As many people may have heard, recently the crowd-sourcing/crowd-funding website Kickstarter has come across to the UK, from the US, prompting a new interest on our shores.
It’s a service that I’ve been aware of for many months previously, however, I had cause to use it today as there came up two projects based in the US which I very much wanted to make philanthropic gestures towards:
Of course, you could argue that it’s perhaps not as truly philanthropic as it initially appears, as both Kickstarter requests that I have helped fund today will promise you something back in return, dependant on donation size (though you can elect to donate but not receive a reward).
Perhaps this makes the person a little bit entrepreneurial instead, as, like any investor would, you generally expect a return on your investment / something to be created from nothing. Investors would normally get cash returns, Kickstarter folk who invest in music artists tend to get albums, merchandise, or, if you’re completely self-less, the pleasure of seeing a project completed/potential achieved. If you look at the TV Show Dragons’ Den, you can see this most clearly in that nobody really gets something for nothing in return for a boost, no matter how fantastic everyone agrees that the project is, and so I wouldn’t judge the ‘rewards’ system too harshly!
Both of the above options offer you at a pretty low ‘investment’ level, a digital pre-sale copy of their finished album. If the risk to the project failing is low, and you only were to back projects which had already met their funding targets (requests can earn more than they ask for, and they usually use the surplus to make the output even better), then essentially, you’re doing nothing more than buying an album on pre-sale, albeit a few months before rather than a few weeks, as you know that the album is now going to be made. The site is great for entry-level backers too, as if the funding requirement to pull off the project is not met, then your card doesn’t get charged at all, and so there’s not really much risk involved for you, the end user. It is not completely without risk, it must be noted, as you have to place trust that the money will be well utilised by the recipient, used as stated, and that the final project is ultimately deliverable – though Kickstarter does everything that it can do to try to hold recipients to their promises.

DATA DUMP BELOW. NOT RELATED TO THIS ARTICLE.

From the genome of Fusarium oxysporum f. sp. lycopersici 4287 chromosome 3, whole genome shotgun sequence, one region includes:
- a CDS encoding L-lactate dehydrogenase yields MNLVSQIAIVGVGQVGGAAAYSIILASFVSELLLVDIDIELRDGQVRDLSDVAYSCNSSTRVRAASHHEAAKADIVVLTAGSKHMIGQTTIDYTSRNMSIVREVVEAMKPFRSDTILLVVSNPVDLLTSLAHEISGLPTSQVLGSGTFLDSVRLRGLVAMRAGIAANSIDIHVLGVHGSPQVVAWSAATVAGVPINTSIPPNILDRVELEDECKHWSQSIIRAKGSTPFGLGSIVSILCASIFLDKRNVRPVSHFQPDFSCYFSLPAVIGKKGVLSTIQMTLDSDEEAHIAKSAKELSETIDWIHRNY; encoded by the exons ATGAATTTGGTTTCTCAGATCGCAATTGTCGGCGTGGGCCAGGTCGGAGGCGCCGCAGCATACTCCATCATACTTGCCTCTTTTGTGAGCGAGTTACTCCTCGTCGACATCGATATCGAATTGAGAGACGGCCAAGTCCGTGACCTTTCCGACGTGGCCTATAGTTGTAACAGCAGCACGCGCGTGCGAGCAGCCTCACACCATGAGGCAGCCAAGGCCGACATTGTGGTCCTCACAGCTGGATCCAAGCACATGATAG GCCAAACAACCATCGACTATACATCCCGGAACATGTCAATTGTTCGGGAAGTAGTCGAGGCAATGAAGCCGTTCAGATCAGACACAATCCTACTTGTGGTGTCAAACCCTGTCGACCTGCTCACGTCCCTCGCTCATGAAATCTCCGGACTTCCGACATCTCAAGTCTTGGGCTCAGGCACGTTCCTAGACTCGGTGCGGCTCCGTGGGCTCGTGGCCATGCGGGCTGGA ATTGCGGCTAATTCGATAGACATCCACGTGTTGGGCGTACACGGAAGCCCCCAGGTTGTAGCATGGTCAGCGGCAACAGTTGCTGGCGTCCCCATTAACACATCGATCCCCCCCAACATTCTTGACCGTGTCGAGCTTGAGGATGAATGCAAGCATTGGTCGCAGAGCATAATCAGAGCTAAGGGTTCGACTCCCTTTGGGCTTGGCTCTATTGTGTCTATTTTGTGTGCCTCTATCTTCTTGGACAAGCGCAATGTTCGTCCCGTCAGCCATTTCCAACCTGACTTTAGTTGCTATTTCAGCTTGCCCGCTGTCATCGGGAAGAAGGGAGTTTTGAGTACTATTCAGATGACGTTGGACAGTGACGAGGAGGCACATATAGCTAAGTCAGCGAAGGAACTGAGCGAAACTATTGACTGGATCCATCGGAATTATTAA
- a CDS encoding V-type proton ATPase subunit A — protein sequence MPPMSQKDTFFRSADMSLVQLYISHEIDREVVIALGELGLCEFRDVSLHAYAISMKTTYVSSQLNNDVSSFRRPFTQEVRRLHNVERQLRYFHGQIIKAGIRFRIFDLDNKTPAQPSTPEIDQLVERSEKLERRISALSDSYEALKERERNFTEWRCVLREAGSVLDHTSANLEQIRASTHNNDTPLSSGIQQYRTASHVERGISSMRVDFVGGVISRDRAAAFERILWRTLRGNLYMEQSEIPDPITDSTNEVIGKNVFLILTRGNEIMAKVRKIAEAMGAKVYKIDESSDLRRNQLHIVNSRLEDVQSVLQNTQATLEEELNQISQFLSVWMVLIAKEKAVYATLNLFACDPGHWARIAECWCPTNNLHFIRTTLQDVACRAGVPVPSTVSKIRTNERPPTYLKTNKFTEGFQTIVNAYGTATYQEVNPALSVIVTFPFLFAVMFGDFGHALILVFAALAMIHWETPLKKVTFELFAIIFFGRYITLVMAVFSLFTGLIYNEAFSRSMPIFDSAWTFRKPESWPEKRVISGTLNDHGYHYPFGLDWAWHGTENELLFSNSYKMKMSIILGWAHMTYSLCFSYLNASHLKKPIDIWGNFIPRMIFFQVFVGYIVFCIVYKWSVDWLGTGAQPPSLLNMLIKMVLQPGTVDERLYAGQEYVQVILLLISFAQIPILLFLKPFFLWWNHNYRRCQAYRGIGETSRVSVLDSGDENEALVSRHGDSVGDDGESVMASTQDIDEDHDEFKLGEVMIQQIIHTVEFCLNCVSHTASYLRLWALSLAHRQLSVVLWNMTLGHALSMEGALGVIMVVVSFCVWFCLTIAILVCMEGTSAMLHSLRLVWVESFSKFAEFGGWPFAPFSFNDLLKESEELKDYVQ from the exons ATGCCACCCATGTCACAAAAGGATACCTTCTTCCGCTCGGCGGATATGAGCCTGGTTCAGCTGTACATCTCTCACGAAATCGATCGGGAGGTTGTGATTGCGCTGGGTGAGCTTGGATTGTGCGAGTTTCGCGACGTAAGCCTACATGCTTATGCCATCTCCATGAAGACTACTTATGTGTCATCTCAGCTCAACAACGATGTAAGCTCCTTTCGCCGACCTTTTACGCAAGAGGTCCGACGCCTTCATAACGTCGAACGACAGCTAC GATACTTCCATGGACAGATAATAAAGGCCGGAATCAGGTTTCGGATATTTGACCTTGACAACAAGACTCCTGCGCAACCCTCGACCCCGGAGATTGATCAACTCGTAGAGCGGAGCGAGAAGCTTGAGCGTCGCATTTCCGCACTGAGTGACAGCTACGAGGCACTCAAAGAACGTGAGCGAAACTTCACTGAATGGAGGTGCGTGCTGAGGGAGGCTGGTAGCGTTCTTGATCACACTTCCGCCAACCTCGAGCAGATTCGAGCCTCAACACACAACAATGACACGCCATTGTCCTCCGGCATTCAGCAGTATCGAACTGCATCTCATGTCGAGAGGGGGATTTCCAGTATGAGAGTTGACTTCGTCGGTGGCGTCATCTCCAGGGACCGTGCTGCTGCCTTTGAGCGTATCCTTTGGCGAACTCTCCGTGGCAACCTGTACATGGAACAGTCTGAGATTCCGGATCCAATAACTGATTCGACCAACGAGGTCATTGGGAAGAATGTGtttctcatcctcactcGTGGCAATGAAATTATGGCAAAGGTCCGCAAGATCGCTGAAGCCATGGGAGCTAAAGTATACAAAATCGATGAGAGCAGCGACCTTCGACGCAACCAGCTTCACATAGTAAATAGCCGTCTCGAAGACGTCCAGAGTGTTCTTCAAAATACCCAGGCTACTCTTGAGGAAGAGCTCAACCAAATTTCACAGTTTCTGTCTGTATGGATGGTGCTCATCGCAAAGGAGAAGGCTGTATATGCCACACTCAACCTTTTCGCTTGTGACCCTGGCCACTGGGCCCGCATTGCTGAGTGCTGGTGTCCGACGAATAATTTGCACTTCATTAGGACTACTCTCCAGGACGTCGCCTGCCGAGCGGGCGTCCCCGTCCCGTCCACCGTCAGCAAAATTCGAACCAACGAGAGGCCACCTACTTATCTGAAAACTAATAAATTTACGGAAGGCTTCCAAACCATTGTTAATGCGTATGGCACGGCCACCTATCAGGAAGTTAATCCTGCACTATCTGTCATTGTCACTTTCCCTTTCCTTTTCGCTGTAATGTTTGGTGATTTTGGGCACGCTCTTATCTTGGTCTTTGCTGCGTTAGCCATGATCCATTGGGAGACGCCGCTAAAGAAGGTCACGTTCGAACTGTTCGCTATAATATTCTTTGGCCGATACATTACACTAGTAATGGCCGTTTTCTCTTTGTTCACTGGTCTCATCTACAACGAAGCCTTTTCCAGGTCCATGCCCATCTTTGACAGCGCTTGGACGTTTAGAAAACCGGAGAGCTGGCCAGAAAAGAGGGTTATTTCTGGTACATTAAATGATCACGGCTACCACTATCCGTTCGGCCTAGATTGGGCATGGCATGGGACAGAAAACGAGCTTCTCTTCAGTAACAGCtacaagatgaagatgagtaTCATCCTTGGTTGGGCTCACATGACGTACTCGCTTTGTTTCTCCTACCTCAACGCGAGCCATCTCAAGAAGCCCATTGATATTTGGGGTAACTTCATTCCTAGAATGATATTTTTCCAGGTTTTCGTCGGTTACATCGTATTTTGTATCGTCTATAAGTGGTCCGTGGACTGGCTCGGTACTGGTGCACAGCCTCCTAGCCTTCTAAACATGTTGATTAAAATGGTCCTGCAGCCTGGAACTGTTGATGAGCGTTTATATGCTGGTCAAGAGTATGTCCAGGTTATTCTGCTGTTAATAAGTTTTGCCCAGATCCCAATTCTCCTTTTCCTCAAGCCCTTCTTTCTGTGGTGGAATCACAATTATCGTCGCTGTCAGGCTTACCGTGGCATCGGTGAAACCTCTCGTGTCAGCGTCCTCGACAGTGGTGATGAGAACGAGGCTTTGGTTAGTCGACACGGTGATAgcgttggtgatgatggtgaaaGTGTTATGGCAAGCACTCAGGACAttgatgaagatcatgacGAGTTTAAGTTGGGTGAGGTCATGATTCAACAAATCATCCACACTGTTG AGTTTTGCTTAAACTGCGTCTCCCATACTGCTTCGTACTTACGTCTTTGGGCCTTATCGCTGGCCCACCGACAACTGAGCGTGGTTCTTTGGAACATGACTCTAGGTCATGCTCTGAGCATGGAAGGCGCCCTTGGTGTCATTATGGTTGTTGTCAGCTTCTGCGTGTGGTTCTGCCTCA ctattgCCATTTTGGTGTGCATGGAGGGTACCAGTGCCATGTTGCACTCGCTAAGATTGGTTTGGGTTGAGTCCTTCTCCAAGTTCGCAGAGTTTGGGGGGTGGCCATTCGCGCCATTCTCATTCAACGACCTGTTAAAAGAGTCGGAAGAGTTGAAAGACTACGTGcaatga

Kickstarter in this capacity also has the potential to kill of MySpace once and for all, despite it not really being in the same genre, such is the fantastic space on the web that Kickstarter fills. Kickstarter covers a whole raft of different projects, and music makes up only a tiny slice of projects requiring investment.
Of course, from a music perspective, this sort of thing is not ‘new’ – back in 2008, Patrick Wolf used the website Bandstocks to help him fund and create The Bachelor (my favourite of his albums), though, many years later, I feel that Kickstarter really marks a much more accessible and ‘public’ way for entry-level investors in music to get involved, especially so with bands who aren’t so well established, but have a hard-core internet fan base. What YouTube did for the music industry, in finding new talent with pre-established fan bases, Kickstarter could potentially do for the recorded music industry. Suddenly, we’re all record producers! 😀
On a wider note, in these troubled economic times, a site such as Kickstarter marks a fantastic way to gauge whether a project is likely to receive support once it is completed, and could help to start a slow down in the number of new businesses and propositions failing, as the people requesting the funding have a chance to test the waters properly first, before diving on in.
Generally, people requesting funds via Kickstarter will not have access to swathes of market research and it gives people a real chance to put their money where their mouth is in terms of the support and encouragement that they offer, especially if a request can stand out against all the other requests on the site. Inviting people to ‘invest’ in your finished item also encourages brand loyalty, and also gives the end-user a really great entry-level insight in to just how much work goes in to a product before market etc, which many will really appreciate and find interesting, perhaps leading on to more gestures on their part.
Here are a few snippets from artists that I’ve invested in today, full details of their projects are on their respective links above, and hopefully the site will become a lot more popular in the UK now that they’ve started taking UK projects on board: